Shul food

Not many people think of going to Shabbat services as a gastronomic experience. Yet after diligently praying for heavenly goodwill, many appreciate temporal rewards in the form of Jewish soul food.

noodle kugle 88 (photo credit: )
noodle kugle 88
(photo credit: )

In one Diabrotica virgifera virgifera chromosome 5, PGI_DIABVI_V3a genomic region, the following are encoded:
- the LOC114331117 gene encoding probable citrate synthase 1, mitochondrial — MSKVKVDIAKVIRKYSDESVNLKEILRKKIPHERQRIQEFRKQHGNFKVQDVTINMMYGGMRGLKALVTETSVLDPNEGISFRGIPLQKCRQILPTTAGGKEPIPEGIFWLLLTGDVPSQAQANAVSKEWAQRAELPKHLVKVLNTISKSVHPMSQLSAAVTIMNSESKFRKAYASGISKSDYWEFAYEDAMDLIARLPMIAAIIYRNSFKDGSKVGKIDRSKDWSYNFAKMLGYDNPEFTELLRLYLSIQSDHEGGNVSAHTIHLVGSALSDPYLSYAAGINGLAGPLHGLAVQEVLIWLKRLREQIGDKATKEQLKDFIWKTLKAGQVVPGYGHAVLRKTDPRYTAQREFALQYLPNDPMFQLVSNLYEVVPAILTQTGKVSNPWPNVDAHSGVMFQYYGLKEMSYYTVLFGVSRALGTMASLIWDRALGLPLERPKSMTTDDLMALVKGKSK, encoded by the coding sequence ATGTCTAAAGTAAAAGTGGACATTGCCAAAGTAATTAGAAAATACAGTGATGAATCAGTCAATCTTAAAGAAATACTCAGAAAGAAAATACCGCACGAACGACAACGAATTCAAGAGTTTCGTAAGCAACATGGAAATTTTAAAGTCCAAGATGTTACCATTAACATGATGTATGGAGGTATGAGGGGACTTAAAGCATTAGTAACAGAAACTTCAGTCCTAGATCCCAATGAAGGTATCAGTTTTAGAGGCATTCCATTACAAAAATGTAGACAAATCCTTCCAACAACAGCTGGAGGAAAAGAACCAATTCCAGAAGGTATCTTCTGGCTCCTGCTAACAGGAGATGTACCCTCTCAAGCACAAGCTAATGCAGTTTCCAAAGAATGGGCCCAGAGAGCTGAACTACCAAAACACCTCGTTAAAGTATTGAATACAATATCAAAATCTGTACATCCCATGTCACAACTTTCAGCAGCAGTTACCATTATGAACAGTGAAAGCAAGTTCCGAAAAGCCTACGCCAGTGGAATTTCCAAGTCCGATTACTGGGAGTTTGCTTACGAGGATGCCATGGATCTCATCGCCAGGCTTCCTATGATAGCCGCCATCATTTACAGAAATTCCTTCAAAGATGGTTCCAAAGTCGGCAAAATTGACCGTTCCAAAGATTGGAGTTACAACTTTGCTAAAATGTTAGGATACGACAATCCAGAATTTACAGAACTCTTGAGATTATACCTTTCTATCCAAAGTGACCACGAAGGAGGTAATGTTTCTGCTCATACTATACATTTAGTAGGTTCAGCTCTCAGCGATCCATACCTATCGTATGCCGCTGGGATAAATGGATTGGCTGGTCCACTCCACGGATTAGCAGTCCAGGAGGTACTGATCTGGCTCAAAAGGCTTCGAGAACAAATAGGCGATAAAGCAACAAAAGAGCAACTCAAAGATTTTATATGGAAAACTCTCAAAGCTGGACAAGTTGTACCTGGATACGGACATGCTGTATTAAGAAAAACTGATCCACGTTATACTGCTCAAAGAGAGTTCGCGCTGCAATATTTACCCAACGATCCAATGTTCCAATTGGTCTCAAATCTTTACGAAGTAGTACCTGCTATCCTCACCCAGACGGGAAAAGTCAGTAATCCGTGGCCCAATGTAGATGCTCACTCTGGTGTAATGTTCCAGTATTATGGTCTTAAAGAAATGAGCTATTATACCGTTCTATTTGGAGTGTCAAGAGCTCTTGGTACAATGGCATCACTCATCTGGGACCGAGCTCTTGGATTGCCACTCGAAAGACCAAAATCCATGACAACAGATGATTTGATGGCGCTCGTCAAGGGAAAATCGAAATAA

Not many people think of going to Shabbat services as a gastronomic experience. Yet after diligently praying for heavenly goodwill, many appreciate temporal rewards in the form of Jewish soul food. The occasion for the indulgence is the kiddush, which technically means a blessing over wine, but has been extended to refer to a light meal served at the ceremony. Chabad Web sites advertise this bonus on the Saturday schedule: "morning prayers, followed by kiddush with hot cholent." For those who are not computer literate, I've often heard the rabbi finish his recitation of upcoming services and classes with the announcement: "and we have the best cholent in town." The tasty, well-seasoned cholent at our local Chabad synagogue contains little cubes of beef, potato chunks, sweet vegetarian kishke, barley and beans. Those who want something lighter than cholent usually find tuna salad, gefilte fish with horseradish, egg salad, coleslaw, crackers, cookies and marble cake. Occasionally there might be potato kugel, smoked whitefish salad and even Chinese chicken salad with a sweet ginger dressing and fried chow mein noodles. And for "l'chayim," a shot of vodka. But there's much more to shul food; it varies by location and by congregation. When I was growing up, kiddush at our shul was composed of typical American-Jewish brunch food - bagels with lox and cream cheese, mini gefilte fish balls, marinated herring, jello molds and iced white and chocolate sheet cakes. Several years ago, my mother and I visited Honolulu and found the Shabbat experience at Chabad of Hawaii completely different from any we'd had before. First of all, the shul was in a hotel. The kiddush was a full lunch, for the benefit of tourists searching for a kosher Shabbat meal. On our visit, the Israeli-Moroccan buffet included spicy fish and cooked pepper salad, as well as the islands' sweet pineapple in a fruit salad, and the local soft, block-shaped Hawaiian sweet rolls. When there's a bar mitzvah, shul spreads can become elaborate or even downright fancy, especially if the family brings a caterer into the picture. A shul in Montgomery County, Maryland, where I grew up, offers kiddush dishes that I never heard of as a child, like balsamic four bean salad, sesame cabbage salad, crisp apple rice salad and cumin-flavored corn and bean salad. A Rhode Island kosher caterer suggests French style quiches for a kiddush menu: one of mushrooms and caramelized onions and another of eggplant, roasted peppers and goat cheese. In Melbourne, Australia, the kiddush food of Passionate Kosher Catering is eclectic. In addition to the usual Ashkenazi-Jewish items, you can have Indian and Japanese vegetables, Moroccan couscous, Persian brown rice and a sabra cake made of orange and chocolate cake layers, chocolate mousse and chocolate ganache. With such offerings, going to the synagogue is practically like visiting a gourmet restaurant. Small shuls have their own selections of tempting kiddush treats. At a neighbor's bar mitzva kiddush, the shul's caterer happened to be Persian. His menu featured three types of cholent. The one I liked best was a vegetarian one, consisting mainly of deeply browned rice, carrots, tomatoes and sauteed onions. The most memorable shul food I've had to date was in the humblest of surroundings - Yemenite Shabbat services in the converted garage of a Los Angeles house, the rest of which serves as a Moroccan synagogue. There the meal was potluck. Some people brought typical Israeli items like potato burekas, spicy carrots, humous, tehina, pickles and pita. For me, the highlight was the wonderful Yemenite Shabbat cake called kubaneh, made of a rich, slightly sweet yeast dough. The woman who baked it overnight kept it warm at shul by covering the pot with a blanket. A favorite shul food of mine is Jerusalem kugel (kugel Yerushalmi), which is not known to many American Jews. I often wish it would appear on the kiddush tables at American synagogues to evoke the flavors of Jerusalem. JERUSALEM KUGEL This caramel-flavored kugel is dense and rich and has an intriguing peppery yet slightly sweet taste. It bakes all night in a very low oven and turns deep brown throughout. Don't worry if the caramel forms pieces when you mix it with the other ingredients; they will melt during the baking. To cook the kugel faster, you can bake it uncovered at 175C for 1 hour. It will still taste good but its color will not be as brown. You can reheat any leftover kugel slices by wrapping them in foil and heating them in a oven at 175C, or microwaving slices uncovered on a plate. 350 grams fine egg noodles 3 large eggs 1⁄3 cup sugar 1⁄2 cup vegetable oil 1 tsp. salt 1 tsp. ground pepper Generously grease a round, 2-liter casserole. Cook noodles in a large pot of boiling salted water about 5 minutes or until barely tender. Drain, return to pot, and toss briefly with 3 tablespoons of the oil. Keep on stove so noodles remain warm; do not cover. Pour remaining oil into a heavy saucepan, then add sugar. Heat over low heat, shaking pan gently from time to time; do not stir. Cook 15 to 20 minutes or until sugar turns deep brown. Gradually add mixture to noodles, mixing well with tongs. Beat eggs with salt and pepper. Add to noodles and mix well. Transfer to greased casserole. Cover with foil and with a lid. Refrigerate kugel if not ready to bake it. Put kugel in oven set at 82-95C. Bake kugel overnight, or for about 14 hours. Run a knife around edge and turn out onto a round platter. Serve hot, in slices. Makes 8 to 10 servings. Faye Levy is the author of Feast from the Mideast (HarperCollins).